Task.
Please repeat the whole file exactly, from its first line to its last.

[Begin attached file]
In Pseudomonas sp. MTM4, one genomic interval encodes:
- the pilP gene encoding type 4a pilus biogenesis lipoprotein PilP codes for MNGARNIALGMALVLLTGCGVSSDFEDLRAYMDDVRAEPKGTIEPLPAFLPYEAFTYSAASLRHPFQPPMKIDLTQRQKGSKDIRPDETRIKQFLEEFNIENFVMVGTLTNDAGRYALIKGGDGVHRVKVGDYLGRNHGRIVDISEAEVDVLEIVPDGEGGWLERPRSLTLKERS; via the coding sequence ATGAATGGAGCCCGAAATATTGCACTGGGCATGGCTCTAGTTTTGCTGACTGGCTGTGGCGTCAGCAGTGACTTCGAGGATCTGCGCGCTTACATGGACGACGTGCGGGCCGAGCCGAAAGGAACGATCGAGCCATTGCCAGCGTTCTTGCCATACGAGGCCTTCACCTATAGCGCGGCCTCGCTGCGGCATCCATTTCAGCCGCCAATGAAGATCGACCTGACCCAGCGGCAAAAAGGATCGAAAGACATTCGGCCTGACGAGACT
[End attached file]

In Pseudomonas sp. MTM4, one genomic interval encodes:
- the pilP gene encoding type 4a pilus biogenesis lipoprotein PilP codes for MNGARNIALGMALVLLTGCGVSSDFEDLRAYMDDVRAEPKGTIEPLPAFLPYEAFTYSAASLRHPFQPPMKIDLTQRQKGSKDIRPDETRIKQFLEEFNIENFVMVGTLTNDAGRYALIKGGDGVHRVKVGDYLGRNHGRIVDISEAEVDVLEIVPDGEGGWLERPRSLTLKERS; via the coding sequence ATGAATGGAGCCCGAAATATTGCACTGGGCATGGCTCTAGTTTTGCTGACTGGCTGTGGCGTCAGCAGTGACTTCGAGGATCTGCGCGCTTACATGGACGACGTGCGGGCCGAGCCGAAAGGAACGATCGAGCCATTGCCAGCGTTCTTGCCATACGAGGCCTTCACCTATAGCGCGGCCTCGCTGCGGCATCCATTTCAGCCGCCAATGAAGATCGACCTGACCCAGCGGCAAAAAGGATCGAAAGACATTCGGCCTGACGAGACT